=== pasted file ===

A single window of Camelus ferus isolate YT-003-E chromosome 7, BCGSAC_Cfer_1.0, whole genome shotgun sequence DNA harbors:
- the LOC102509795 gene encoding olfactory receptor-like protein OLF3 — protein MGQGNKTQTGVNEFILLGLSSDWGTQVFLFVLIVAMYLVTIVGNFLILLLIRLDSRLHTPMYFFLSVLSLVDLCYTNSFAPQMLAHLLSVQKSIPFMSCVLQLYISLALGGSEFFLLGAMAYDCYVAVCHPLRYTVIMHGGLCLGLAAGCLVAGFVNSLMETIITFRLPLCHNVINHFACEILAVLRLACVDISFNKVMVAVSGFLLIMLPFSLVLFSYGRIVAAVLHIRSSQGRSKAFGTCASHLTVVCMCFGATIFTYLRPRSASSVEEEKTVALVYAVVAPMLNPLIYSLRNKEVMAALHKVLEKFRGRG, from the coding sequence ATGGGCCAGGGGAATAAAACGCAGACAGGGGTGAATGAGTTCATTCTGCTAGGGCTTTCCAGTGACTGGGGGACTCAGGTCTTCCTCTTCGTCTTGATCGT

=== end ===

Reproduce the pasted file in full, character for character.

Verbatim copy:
A single window of Camelus ferus isolate YT-003-E chromosome 7, BCGSAC_Cfer_1.0, whole genome shotgun sequence DNA harbors:
- the LOC102509795 gene encoding olfactory receptor-like protein OLF3 — protein MGQGNKTQTGVNEFILLGLSSDWGTQVFLFVLIVAMYLVTIVGNFLILLLIRLDSRLHTPMYFFLSVLSLVDLCYTNSFAPQMLAHLLSVQKSIPFMSCVLQLYISLALGGSEFFLLGAMAYDCYVAVCHPLRYTVIMHGGLCLGLAAGCLVAGFVNSLMETIITFRLPLCHNVINHFACEILAVLRLACVDISFNKVMVAVSGFLLIMLPFSLVLFSYGRIVAAVLHIRSSQGRSKAFGTCASHLTVVCMCFGATIFTYLRPRSASSVEEEKTVALVYAVVAPMLNPLIYSLRNKEVMAALHKVLEKFRGRG, from the coding sequence ATGGGCCAGGGGAATAAAACGCAGACAGGGGTGAATGAGTTCATTCTGCTAGGGCTTTCCAGTGACTGGGGGACTCAGGTCTTCCTCTTCGTCTTGATCGT